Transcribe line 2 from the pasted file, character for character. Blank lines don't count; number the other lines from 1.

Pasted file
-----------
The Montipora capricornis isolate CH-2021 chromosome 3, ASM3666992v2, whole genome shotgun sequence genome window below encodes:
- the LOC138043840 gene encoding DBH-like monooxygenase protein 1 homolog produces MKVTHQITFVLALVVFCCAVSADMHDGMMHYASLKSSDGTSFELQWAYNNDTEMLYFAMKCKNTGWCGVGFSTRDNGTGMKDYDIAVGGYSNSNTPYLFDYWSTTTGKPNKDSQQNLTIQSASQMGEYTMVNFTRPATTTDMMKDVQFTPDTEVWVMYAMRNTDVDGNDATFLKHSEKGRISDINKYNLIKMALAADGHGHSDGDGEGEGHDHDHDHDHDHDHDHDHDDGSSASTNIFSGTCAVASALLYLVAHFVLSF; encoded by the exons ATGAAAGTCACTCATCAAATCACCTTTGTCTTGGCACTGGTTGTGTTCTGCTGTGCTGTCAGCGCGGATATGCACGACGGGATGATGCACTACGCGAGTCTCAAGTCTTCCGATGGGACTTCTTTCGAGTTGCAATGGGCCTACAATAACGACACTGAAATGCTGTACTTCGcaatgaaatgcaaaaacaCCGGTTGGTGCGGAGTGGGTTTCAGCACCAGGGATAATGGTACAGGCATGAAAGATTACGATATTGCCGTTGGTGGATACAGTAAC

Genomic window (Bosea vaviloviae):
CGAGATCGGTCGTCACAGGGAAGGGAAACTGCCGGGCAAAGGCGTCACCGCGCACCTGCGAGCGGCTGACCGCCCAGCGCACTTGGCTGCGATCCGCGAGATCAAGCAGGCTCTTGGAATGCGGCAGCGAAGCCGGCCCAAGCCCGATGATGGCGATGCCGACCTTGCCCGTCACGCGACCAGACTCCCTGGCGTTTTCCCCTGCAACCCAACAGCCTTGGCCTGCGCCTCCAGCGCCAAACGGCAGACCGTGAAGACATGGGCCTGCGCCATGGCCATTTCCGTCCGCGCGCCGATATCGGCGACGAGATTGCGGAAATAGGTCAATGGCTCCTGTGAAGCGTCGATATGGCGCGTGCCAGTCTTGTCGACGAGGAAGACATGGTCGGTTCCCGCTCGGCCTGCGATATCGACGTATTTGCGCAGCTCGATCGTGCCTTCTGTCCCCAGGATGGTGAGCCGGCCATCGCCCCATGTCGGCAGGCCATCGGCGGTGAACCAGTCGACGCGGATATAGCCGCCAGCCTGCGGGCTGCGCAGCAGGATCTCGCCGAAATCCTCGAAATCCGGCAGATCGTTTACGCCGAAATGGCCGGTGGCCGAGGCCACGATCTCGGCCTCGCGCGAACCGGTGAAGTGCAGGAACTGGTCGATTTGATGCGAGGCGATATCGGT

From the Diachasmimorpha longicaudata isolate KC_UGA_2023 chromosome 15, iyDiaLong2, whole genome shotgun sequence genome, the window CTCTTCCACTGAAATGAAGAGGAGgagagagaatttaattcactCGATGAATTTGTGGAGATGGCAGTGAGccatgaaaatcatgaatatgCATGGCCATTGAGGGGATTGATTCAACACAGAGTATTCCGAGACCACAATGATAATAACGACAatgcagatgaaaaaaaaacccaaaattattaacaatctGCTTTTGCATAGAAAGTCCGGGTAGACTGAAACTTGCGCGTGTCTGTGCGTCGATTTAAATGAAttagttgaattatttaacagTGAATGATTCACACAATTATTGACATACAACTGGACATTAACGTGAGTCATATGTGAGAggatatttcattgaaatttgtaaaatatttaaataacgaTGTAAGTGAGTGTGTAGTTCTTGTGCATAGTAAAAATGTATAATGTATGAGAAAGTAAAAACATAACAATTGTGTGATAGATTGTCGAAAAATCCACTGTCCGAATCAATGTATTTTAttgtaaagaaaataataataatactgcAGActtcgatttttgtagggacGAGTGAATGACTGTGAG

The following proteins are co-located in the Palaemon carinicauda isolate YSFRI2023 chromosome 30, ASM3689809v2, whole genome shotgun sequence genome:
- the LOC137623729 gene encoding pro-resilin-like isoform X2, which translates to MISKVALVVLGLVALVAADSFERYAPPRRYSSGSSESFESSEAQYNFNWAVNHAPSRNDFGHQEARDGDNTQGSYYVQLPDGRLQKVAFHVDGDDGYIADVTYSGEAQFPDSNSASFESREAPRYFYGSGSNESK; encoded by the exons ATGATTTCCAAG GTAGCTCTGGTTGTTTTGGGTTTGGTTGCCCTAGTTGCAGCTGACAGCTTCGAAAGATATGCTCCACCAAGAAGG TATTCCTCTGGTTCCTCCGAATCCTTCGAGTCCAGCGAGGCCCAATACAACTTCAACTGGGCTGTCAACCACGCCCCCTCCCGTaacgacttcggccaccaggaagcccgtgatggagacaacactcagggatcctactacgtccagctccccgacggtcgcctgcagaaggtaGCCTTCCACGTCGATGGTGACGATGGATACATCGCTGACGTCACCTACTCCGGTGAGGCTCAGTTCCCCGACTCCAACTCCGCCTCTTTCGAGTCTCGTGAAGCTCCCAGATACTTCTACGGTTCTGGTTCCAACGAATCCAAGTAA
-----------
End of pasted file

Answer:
- the LOC138043840 gene encoding DBH-like monooxygenase protein 1 homolog produces MKVTHQITFVLALVVFCCAVSADMHDGMMHYASLKSSDGTSFELQWAYNNDTEMLYFAMKCKNTGWCGVGFSTRDNGTGMKDYDIAVGGYSNSNTPYLFDYWSTTTGKPNKDSQQNLTIQSASQMGEYTMVNFTRPATTTDMMKDVQFTPDTEVWVMYAMRNTDVDGNDATFLKHSEKGRISDINKYNLIKMALAADGHGHSDGDGEGEGHDHDHDHDHDHDHDHDHDDGSSASTNIFSGTCAVASALLYLVAHFVLSF; encoded by the exons ATGAAAGTCACTCATCAAATCACCTTTGTCTTGGCACTGGTTGTGTTCTGCTGTGCTGTCAGCGCGGATATGCACGACGGGATGATGCACTACGCGAGTCTCAAGTCTTCCGATGGGACTTCTTTCGAGTTGCAATGGGCCTACAATAACGACACTGAAATGCTGTACTTCGcaatgaaatgcaaaaacaCCGGTTGGTGCGGAGTGGGTTTCAGCACCAGGGATAATGGTACAGGCATGAAAGATTACGATATTGCCGTTGGTGGATACAGTAAC